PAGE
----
Opponent: Missouri Tigers
Date: October 19 in Nashville
All-time Series Record: Missouri leads, 7-3-1.
Last meeting: Missouri won, 33-28, last year in Columbia. This was Peak Andy Ludwig. With a 28-26 lead in the third quarter, a 44-yard Ke’Shawn Vaughn run set Vanderbilt up first and goal at the 4 with a chance to go up two scores. This was, of course, the time to call three straight runs by Khari Blasingame, predictably leading to a turnover on downs (Ludwig did give the ball to Vaughn on 4th and goal at the 1, which strangely is where I would have recommended giving Blasingame the ball.)
Last year: 8-5, 12th in S&P
Head Coach: Barry Odom (19-19, 4th year)
Missouri was this close to having a breakthrough in Barry Odom’s third year. You could argue that an 8-4 season with a Liberty Bowl appearance was an improvement on Odom’s first two years, but consider that the Tigers lost to South Carolina and Kentucky at the last second. They were a field goal and a questionable pass interference call away from being 10-2, with the losses coming against Alabama and Georgia.
That would have been a memorable season; instead, it looks on paper like the Tigers blew a chance for a huge year. That Missouri finished 12th in S&P+ is a reflection of how good they were.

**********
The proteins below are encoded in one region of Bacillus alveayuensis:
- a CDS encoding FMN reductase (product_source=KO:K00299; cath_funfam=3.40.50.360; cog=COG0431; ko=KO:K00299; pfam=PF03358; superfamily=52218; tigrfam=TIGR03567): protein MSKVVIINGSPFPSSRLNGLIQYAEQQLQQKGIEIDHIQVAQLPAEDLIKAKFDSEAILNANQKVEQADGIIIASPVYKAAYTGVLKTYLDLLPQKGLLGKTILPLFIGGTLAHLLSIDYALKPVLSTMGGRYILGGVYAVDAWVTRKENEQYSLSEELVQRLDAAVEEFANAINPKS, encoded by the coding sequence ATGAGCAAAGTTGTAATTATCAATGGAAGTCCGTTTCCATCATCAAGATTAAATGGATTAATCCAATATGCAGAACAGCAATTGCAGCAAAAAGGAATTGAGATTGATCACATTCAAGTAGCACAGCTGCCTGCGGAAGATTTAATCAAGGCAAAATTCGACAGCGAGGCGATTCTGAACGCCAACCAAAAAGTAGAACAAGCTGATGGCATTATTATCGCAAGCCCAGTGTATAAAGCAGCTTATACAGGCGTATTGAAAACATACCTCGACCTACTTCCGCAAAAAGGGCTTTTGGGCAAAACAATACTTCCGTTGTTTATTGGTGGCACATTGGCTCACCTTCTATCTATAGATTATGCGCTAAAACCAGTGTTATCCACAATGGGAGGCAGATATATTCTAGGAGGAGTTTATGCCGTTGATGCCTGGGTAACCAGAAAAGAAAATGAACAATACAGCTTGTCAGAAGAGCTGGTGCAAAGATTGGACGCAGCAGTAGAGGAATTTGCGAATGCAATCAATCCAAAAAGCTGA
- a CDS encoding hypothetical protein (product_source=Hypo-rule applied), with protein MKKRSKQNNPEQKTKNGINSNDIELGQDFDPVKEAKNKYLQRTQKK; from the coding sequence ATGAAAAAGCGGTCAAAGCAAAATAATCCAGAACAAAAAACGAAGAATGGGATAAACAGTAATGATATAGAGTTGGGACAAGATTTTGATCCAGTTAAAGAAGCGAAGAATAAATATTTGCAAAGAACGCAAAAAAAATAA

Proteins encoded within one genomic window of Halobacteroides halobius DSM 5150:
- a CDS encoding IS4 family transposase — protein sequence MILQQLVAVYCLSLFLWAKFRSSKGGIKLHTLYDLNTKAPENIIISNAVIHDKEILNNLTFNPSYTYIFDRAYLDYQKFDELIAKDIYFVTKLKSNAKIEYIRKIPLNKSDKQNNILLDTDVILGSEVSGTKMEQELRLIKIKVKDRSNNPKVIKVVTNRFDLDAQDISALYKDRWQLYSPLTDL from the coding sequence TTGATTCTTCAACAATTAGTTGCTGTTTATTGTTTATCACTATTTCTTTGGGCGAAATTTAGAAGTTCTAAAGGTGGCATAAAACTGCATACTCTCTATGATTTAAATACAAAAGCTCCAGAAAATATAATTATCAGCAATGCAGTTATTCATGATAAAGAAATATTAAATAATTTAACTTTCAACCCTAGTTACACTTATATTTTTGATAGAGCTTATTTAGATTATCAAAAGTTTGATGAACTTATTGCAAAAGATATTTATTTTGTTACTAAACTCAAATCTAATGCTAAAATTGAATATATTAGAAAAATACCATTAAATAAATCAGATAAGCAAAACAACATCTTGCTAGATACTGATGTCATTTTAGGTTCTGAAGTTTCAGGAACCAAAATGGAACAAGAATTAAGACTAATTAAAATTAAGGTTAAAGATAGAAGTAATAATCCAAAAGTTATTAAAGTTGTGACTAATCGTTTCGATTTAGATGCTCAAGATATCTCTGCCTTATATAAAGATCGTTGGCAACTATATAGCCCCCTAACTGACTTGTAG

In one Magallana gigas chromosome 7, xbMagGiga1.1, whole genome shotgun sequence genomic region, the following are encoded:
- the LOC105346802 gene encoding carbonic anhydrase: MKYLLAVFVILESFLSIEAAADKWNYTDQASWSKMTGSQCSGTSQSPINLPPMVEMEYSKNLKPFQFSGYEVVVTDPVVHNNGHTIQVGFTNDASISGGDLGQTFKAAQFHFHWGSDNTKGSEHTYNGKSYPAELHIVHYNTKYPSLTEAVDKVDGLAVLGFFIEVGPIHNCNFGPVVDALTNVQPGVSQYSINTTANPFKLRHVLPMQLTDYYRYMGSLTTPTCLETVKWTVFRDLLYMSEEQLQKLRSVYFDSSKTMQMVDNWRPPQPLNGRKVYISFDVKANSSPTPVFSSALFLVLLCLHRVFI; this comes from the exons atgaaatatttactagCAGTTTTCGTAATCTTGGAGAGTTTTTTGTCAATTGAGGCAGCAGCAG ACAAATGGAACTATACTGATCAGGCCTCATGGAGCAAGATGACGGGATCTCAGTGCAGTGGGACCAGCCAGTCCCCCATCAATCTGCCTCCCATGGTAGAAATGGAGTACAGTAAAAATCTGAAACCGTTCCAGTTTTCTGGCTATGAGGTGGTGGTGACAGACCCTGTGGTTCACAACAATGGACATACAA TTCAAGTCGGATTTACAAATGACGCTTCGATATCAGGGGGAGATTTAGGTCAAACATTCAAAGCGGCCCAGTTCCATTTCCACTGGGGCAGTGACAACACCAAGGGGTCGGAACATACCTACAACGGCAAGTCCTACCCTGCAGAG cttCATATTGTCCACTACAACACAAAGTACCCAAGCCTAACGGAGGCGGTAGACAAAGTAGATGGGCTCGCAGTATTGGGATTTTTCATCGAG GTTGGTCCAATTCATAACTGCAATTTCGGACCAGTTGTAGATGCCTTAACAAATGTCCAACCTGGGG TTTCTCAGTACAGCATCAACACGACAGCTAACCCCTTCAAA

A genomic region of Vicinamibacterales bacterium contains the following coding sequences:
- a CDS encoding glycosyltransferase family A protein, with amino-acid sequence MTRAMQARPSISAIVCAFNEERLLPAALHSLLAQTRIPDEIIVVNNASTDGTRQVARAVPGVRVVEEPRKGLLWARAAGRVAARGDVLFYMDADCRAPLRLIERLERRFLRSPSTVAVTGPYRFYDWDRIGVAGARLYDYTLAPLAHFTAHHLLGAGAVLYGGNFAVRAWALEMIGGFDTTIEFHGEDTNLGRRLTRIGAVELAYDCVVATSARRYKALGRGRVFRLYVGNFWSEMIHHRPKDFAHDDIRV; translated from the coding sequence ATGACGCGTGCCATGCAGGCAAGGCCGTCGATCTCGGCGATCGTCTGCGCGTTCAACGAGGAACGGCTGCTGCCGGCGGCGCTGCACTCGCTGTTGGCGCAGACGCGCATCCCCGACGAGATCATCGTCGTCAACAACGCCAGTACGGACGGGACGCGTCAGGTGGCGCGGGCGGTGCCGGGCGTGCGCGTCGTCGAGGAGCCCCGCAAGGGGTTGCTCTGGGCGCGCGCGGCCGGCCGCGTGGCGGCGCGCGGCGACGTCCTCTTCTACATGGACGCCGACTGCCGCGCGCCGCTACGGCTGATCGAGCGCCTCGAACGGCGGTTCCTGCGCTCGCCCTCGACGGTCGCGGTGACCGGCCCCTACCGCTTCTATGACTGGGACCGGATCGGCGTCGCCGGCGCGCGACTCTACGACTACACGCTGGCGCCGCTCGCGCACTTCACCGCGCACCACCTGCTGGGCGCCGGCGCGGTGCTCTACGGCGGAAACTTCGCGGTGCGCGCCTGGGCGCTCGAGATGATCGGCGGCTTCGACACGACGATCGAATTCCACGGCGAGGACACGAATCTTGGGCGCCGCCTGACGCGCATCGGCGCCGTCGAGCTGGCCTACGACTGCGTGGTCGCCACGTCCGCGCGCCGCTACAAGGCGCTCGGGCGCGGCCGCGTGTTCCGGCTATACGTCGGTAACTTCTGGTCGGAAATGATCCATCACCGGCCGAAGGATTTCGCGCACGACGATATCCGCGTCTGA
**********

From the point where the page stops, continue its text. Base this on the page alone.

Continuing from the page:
So what now? The Tigers return leading rusher Larry Rountree, though second-leading rusher Damarea Crockett is off to the NFL. So, too, is deep threat Emanuel Hall, but Johnathan Johnson (who led the team in receptions) is back, as is Albert Okwuegbunam, one of the top tight ends in the country. And Missouri returns three starters on the offensive line.
The biggest question mark on offense, though, is at quarterback. Missouri loses all-timer Drew Lock, which is mitigated by the addition of Clemson graduate transfer Kelly Bryant. Is there a drop off from Lock to Bryant? If no, then Missouri’s offense could be excellent, but let’s remember that the reason Bryant lost the starting job at Clemson wasn’t entirely because of Trevor Lawrence. Bryant is a decent runner but seemed to function as much more of a stereotypical game manager at Clemson, a place that can definitely afford to have an average-ish QB who doesn’t make too many mistakes. But that’s not true at Missouri, which will need Bryant to be a playmaker.
On defense, Missouri struggled to get pressure on the quarterback in 2018 and losing Terez Hall and Terry Beckner Jr. in the front seven won’t help. The good news on that front is that if Missouri can find a way to get pressure, the defensive backfield is experienced.
So, finally, let’s address the elephant in the room. Missouri is (at this time) not eligible for the postseason in 2019 thanks to an academic scandal that has the usual NCAA bashers up in arms because apparently having a tutor do work for student-athletes is a totally normal thing that happens at every school and Missouri shouldn’t have been punished because nobody at the school directed her to do it and they self-reported. Which is a point, but “we know nothing” also happens to be the exact way that schools have long gotten away with blatant cheating. What does that mean for Vanderbilt? Well, the Missouri game — in late October — comes at a time when Missouri might be starting to realize they don’t exactly have a ton to play for other than pride. The flip side to that is that Missouri’s early schedule is such that the Tigers might be 6-0 when they come to Nashville.